When U.S. Department of Justice investigators inspected the Oklahoma County Detention Center in April 2007, they discovered that severe overcrowding was causing significant harm to detainees.
“Throughout the facility, we found detainees sleeping on the floor and three or four detainees locked into two-man cells,” investigators wrote in a 2008 report that found conditions inside the facility did not meet constitutional standards. “The detainees spend nearly 24 hours per day in these cramped quarters.”
The jail’s population has dropped by about a third over the past 12 years — from 2,412 in June 2009 to 1,595 on March 31. The Oklahoma County Criminal Justice Advisory Council, a group tasked with recommending solutions to reduce the jail’s population, attributes the decline to changes in state law and an expansion of local diversion programs.
What hasn’t changed since the late 2000s is the jail’s bed shortage. Several cells remain unoccupied because of structural deficiencies and security concerns, forcing inmates into extremely confined spaces.
On Feb. 4, state health department investigators found that up to three detainees were being held in 49-square-foot cells designed to house one person. State law requires that a three-person cell have at least 80 square feet of living space. Investigators also reported a lack of sufficient lighting and infestation of bed bugs inside the cells. The jail had a population of 1,712 at the time of inspection.
The facility opened in 1991 and was built to hold up to 1,200 detainees. It has a maximum rated capacity of 2,890 from the state fire marshal.
Letha Hrdlicka’s son David was booked into the jail about four months ago. She said David, charged in connection with a drive-by shooting, was forced to sleep on the floor for six weeks without a mattress.
“He had to use a sheet and lay on the floor by the toilet,” Hrdlicka said. “The toilets back up and there’s sewer water by the floor.”
The state Board of Education on Thursday placed a new set of expectations on Tulsa Public Schools as part of its heightened monitoring of the district.
By the 2024-25 school year, all of Oklahoma’s 471 public high schools will be required to offer at least four A.P. courses. Only one quarter of high schools met that bar last school year, according to an Oklahoma Watch analysis of data from the College Board, which runs A.P. Half didn’t have any A.P. classes…
Justice reform advocates and family members of detainees say the crowded conditions drive frustration and may contribute to violence. Members of the Oklahoma County Criminal Justice Authority tasked with overseeing the jail, commonly known as the Jail Trust, say low staffing makes it difficult to monitor every inmate.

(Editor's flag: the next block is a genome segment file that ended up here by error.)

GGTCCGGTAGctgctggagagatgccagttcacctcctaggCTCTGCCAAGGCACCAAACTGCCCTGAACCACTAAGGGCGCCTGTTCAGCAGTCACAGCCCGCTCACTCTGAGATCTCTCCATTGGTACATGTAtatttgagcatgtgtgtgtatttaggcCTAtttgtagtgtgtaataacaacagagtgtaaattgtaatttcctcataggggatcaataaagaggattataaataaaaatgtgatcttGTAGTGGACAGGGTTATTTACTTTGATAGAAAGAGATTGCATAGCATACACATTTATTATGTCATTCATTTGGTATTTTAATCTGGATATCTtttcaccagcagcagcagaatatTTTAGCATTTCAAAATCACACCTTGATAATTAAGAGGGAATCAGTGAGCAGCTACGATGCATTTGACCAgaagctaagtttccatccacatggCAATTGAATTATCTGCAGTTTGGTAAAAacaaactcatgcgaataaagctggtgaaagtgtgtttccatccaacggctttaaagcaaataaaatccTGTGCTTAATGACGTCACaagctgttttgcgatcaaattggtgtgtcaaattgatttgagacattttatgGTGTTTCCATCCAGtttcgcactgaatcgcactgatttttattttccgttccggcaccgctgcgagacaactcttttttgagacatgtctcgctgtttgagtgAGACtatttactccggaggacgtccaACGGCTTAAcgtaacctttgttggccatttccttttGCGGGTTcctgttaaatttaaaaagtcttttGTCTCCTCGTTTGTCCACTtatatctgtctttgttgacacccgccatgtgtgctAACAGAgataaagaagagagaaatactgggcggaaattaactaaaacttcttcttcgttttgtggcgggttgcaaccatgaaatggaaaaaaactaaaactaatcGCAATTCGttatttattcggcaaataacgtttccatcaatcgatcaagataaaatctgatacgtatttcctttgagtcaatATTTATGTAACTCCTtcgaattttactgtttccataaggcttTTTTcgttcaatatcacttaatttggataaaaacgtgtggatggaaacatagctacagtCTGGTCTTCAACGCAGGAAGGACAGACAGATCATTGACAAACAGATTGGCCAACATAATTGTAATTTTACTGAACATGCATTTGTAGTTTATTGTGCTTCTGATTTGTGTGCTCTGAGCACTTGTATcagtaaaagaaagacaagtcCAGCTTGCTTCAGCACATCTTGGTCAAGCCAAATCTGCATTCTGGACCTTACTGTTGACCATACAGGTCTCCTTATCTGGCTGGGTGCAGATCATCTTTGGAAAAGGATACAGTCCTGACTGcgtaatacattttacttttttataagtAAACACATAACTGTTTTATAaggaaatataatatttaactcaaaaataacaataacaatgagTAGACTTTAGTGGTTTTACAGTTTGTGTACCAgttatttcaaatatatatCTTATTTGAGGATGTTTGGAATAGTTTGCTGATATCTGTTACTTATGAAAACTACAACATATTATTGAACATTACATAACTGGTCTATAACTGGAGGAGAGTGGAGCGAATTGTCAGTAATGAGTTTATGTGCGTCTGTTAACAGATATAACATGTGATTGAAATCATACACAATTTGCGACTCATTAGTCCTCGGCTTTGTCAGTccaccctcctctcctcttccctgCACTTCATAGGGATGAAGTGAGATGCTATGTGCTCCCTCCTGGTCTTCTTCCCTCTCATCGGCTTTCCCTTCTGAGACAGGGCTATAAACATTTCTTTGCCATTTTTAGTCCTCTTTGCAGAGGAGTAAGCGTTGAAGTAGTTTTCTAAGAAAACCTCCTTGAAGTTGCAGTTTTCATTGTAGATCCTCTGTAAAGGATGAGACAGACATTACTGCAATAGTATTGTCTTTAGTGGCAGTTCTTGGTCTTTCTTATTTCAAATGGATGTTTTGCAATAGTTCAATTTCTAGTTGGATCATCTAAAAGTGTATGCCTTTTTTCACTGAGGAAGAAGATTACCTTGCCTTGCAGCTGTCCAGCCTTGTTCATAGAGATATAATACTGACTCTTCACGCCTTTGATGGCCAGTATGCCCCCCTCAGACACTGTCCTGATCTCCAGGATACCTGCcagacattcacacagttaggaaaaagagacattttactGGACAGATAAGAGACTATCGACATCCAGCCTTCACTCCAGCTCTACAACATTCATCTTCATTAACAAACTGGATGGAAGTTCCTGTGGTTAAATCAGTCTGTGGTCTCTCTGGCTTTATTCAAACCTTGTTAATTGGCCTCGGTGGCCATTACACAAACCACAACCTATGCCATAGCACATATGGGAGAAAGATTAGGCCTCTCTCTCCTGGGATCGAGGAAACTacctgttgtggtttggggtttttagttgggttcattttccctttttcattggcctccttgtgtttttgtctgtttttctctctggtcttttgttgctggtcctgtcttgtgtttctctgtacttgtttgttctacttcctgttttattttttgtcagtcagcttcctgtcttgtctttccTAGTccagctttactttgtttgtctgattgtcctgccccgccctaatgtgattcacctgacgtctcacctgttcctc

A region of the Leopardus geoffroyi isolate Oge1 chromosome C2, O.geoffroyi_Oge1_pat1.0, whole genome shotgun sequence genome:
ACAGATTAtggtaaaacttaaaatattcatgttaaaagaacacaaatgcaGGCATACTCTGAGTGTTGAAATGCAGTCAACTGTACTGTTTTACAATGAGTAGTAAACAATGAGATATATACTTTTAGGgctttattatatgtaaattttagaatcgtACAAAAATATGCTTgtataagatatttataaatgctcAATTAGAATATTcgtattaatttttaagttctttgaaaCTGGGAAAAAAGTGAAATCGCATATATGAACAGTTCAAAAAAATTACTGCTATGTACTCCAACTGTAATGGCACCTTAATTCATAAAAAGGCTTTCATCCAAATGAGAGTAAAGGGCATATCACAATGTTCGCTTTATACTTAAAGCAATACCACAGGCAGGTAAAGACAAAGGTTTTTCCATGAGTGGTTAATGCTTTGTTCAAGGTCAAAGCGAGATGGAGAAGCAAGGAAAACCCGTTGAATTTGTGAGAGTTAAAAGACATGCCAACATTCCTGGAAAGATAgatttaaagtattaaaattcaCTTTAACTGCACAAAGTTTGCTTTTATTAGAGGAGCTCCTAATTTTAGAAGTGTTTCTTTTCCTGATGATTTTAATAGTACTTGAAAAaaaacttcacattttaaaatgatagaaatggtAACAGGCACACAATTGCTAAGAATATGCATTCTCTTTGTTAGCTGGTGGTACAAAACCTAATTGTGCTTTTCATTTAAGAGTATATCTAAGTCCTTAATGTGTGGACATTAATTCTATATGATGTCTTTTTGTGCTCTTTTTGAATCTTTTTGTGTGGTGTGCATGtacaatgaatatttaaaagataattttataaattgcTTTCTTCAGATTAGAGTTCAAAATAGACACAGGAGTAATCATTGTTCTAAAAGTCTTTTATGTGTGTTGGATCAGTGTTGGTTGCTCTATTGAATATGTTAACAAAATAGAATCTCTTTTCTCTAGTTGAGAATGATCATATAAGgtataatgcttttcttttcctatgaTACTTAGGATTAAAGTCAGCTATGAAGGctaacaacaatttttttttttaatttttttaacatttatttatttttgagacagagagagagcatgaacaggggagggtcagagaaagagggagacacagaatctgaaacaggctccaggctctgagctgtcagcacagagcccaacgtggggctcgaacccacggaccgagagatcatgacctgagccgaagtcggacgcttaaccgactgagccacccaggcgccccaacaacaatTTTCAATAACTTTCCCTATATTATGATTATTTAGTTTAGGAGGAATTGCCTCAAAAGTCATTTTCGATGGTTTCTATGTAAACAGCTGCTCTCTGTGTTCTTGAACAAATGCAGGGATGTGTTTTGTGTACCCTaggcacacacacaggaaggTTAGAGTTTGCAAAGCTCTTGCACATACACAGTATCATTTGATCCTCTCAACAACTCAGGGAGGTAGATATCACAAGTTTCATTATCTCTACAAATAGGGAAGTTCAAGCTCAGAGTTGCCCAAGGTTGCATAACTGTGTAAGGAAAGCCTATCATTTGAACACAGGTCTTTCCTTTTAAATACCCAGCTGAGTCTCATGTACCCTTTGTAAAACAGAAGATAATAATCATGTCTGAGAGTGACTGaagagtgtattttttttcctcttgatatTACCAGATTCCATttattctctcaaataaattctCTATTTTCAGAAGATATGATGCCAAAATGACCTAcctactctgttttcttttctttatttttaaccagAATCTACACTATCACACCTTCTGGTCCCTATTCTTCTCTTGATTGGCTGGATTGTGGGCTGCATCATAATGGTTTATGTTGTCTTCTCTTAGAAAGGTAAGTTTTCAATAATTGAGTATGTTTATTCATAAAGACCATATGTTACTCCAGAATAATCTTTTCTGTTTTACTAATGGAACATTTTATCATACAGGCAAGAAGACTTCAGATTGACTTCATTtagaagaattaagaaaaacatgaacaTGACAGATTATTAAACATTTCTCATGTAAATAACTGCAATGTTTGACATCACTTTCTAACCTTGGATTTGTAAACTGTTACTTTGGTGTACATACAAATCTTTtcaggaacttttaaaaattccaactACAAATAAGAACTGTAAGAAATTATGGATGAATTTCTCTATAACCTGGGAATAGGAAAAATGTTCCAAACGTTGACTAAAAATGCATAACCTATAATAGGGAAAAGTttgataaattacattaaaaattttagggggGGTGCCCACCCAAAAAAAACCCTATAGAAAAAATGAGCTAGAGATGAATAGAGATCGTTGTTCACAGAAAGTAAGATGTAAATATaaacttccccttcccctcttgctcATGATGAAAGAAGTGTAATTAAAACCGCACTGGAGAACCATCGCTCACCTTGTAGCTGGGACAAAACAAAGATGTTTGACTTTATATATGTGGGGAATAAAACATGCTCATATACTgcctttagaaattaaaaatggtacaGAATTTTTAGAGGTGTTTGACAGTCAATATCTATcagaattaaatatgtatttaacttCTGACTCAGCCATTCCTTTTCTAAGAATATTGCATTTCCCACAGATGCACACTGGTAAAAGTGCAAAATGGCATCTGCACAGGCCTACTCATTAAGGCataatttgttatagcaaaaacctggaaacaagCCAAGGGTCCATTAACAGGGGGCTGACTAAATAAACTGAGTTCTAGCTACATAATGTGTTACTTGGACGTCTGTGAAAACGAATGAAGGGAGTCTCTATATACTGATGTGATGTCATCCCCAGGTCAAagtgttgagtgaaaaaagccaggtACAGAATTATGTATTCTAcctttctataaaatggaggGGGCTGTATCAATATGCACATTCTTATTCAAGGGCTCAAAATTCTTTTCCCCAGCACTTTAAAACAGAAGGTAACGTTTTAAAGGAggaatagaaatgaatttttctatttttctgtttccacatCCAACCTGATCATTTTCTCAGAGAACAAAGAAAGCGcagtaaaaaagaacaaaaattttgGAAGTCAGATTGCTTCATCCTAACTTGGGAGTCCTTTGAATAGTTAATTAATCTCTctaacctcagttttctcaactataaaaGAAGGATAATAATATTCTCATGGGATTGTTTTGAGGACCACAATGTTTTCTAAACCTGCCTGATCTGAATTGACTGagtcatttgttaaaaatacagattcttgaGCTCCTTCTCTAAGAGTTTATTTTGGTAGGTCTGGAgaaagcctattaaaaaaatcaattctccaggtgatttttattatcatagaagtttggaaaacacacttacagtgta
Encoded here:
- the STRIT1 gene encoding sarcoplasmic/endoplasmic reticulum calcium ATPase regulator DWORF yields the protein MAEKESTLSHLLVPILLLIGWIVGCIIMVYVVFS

Low staffing and mounting frustration among detainees culminated in a March 27 incident where detainees housed on the jail’s 10th floor took a detention officer hostage. Detainees, who streamed part of the incident on Facebook Live, say they captured officer Daniel Misquez, who was working by himself in the unit, to protest poor food quality, a lack of showers and plumbing issues.
On Friday, Oklahoma City police released video footage of the incident, which shows detainees striking Misquez multiple times while he sat handcuffed. About two hours after Misquez was taken hostage, dozens of Oklahoma City police officers arrived at the scene.
Curtis Williams, a 34-year-old detainee awaiting trial on 2019 gun and rape charges, was holding a makeshift knife to Misquez’s neck when officers arrived. Two Oklahoma City police officers, Lt. Coy Gilbert and Officer Kevin Kuhlman, shot and killed Williams. Both have been placed on paid administrative leave pending a department investigation. Misquez was treated at a local hospital for non life-threatening injuries and released, according to police.
In the wake of the incident, the Jail Trust has faced heightened criticism from local activists, county commissioners and District Attorney David Prater. The trust took over management of the jail from the county sheriff last July.
Tricia Everest, chair of the Jail Trust, said during a press conference last week that the trust is committed to improving conditions but needs more time to address long-standing maintenance and staffing issues.
“The other night [March 27] was probably scary for anyone who was working there, and we are certainly taking it very seriously,” Everest said.
New Jail Several Years Away
In addition to being overcrowded, the jail’s poor design makes it difficult for staff to see through every cell door and ensure the safety of inmates. Proponents for building a new jail say it would be the most effective way to address security concerns, reduce overcrowding and chip away at the facility’s high inmate mortality rate.
County officials have previously pitched ideas to close the current jail facility, with no success.
In 2015, then-Oklahoma County Sheriff John Whetsel introduced a plan to fund construction of a new, $235 million county jail through a temporary half-cent sales tax. The proposal never advanced to a citizen vote.
Since then, county officials haven’t entertained a proposal to fund a new county jail. A future effort would require citizen support, hundreds of millions of dollars in special sales tax revenue and years of construction.